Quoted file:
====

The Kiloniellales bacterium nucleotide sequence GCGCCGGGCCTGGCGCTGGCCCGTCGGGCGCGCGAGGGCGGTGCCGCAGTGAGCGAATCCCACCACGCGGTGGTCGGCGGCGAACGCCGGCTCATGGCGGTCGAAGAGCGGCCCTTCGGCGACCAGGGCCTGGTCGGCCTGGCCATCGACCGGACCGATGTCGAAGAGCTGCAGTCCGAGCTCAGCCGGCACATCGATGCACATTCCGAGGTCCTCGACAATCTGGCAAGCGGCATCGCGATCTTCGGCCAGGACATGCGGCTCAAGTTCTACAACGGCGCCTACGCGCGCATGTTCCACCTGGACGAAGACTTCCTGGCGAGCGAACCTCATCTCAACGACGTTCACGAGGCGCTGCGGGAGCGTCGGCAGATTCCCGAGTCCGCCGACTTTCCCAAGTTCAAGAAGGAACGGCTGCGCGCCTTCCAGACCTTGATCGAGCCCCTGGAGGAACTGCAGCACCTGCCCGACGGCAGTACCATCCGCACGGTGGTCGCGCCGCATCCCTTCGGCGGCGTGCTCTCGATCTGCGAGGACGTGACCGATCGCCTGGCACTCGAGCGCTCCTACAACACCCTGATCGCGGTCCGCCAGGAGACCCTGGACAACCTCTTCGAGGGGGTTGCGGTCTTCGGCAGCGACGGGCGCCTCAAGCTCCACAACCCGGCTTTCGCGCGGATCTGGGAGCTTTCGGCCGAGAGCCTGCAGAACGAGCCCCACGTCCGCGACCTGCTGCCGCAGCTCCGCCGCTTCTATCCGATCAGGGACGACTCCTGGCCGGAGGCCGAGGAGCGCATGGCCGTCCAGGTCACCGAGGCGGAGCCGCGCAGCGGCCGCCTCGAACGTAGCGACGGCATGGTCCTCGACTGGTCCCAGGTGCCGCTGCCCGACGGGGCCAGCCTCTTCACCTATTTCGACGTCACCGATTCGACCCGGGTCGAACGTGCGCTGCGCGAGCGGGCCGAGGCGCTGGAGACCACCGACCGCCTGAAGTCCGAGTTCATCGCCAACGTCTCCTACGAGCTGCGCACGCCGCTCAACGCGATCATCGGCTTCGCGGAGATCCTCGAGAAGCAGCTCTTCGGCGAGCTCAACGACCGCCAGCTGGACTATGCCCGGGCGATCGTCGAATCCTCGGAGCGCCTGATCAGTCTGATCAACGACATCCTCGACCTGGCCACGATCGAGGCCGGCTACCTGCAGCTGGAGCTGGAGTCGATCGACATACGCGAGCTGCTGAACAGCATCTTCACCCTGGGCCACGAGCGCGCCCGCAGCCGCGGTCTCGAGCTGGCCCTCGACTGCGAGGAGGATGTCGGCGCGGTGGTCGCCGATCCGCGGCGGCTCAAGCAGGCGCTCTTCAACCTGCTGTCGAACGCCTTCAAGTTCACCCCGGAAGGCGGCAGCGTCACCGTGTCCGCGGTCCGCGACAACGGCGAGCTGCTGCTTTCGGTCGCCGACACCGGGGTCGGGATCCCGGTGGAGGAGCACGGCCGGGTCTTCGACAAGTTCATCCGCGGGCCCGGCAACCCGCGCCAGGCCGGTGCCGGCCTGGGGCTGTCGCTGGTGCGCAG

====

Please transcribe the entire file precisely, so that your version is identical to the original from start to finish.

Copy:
The Kiloniellales bacterium nucleotide sequence GCGCCGGGCCTGGCGCTGGCCCGTCGGGCGCGCGAGGGCGGTGCCGCAGTGAGCGAATCCCACCACGCGGTGGTCGGCGGCGAACGCCGGCTCATGGCGGTCGAAGAGCGGCCCTTCGGCGACCAGGGCCTGGTCGGCCTGGCCATCGACCGGACCGATGTCGAAGAGCTGCAGTCCGAGCTCAGCCGGCACATCGATGCACATTCCGAGGTCCTCGACAATCTGGCAAGCGGCATCGCGATCTTCGGCCAGGACATGCGGCTCAAGTTCTACAACGGCGCCTACGCGCGCATGTTCCACCTGGACGAAGACTTCCTGGCGAGCGAACCTCATCTCAACGACGTTCACGAGGCGCTGCGGGAGCGTCGGCAGATTCCCGAGTCCGCCGACTTTCCCAAGTTCAAGAAGGAACGGCTGCGCGCCTTCCAGACCTTGATCGAGCCCCTGGAGGAACTGCAGCACCTGCCCGACGGCAGTACCATCCGCACGGTGGTCGCGCCGCATCCCTTCGGCGGCGTGCTCTCGATCTGCGAGGACGTGACCGATCGCCTGGCACTCGAGCGCTCCTACAACACCCTGATCGCGGTCCGCCAGGAGACCCTGGACAACCTCTTCGAGGGGGTTGCGGTCTTCGGCAGCGACGGGCGCCTCAAGCTCCACAACCCGGCTTTCGCGCGGATCTGGGAGCTTTCGGCCGAGAGCCTGCAGAACGAGCCCCACGTCCGCGACCTGCTGCCGCAGCTCCGCCGCTTCTATCCGATCAGGGACGACTCCTGGCCGGAGGCCGAGGAGCGCATGGCCGTCCAGGTCACCGAGGCGGAGCCGCGCAGCGGCCGCCTCGAACGTAGCGACGGCATGGTCCTCGACTGGTCCCAGGTGCCGCTGCCCGACGGGGCCAGCCTCTTCACCTATTTCGACGTCACCGATTCGACCCGGGTCGAACGTGCGCTGCGCGAGCGGGCCGAGGCGCTGGAGACCACCGACCGCCTGAAGTCCGAGTTCATCGCCAACGTCTCCTACGAGCTGCGCACGCCGCTCAACGCGATCATCGGCTTCGCGGAGATCCTCGAGAAGCAGCTCTTCGGCGAGCTCAACGACCGCCAGCTGGACTATGCCCGGGCGATCGTCGAATCCTCGGAGCGCCTGATCAGTCTGATCAACGACATCCTCGACCTGGCCACGATCGAGGCCGGCTACCTGCAGCTGGAGCTGGAGTCGATCGACATACGCGAGCTGCTGAACAGCATCTTCACCCTGGGCCACGAGCGCGCCCGCAGCCGCGGTCTCGAGCTGGCCCTCGACTGCGAGGAGGATGTCGGCGCGGTGGTCGCCGATCCGCGGCGGCTCAAGCAGGCGCTCTTCAACCTGCTGTCGAACGCCTTCAAGTTCACCCCGGAAGGCGGCAGCGTCACCGTGTCCGCGGTCCGCGACAACGGCGAGCTGCTGCTTTCGGTCGCCGACACCGGGGTCGGGATCCCGGTGGAGGAGCACGGCCGGGTCTTCGACAAGTTCATCCGCGGGCCCGGCAACCCGCGCCAGGCCGGTGCCGGCCTGGGGCTGTCGCTGGTGCGCAG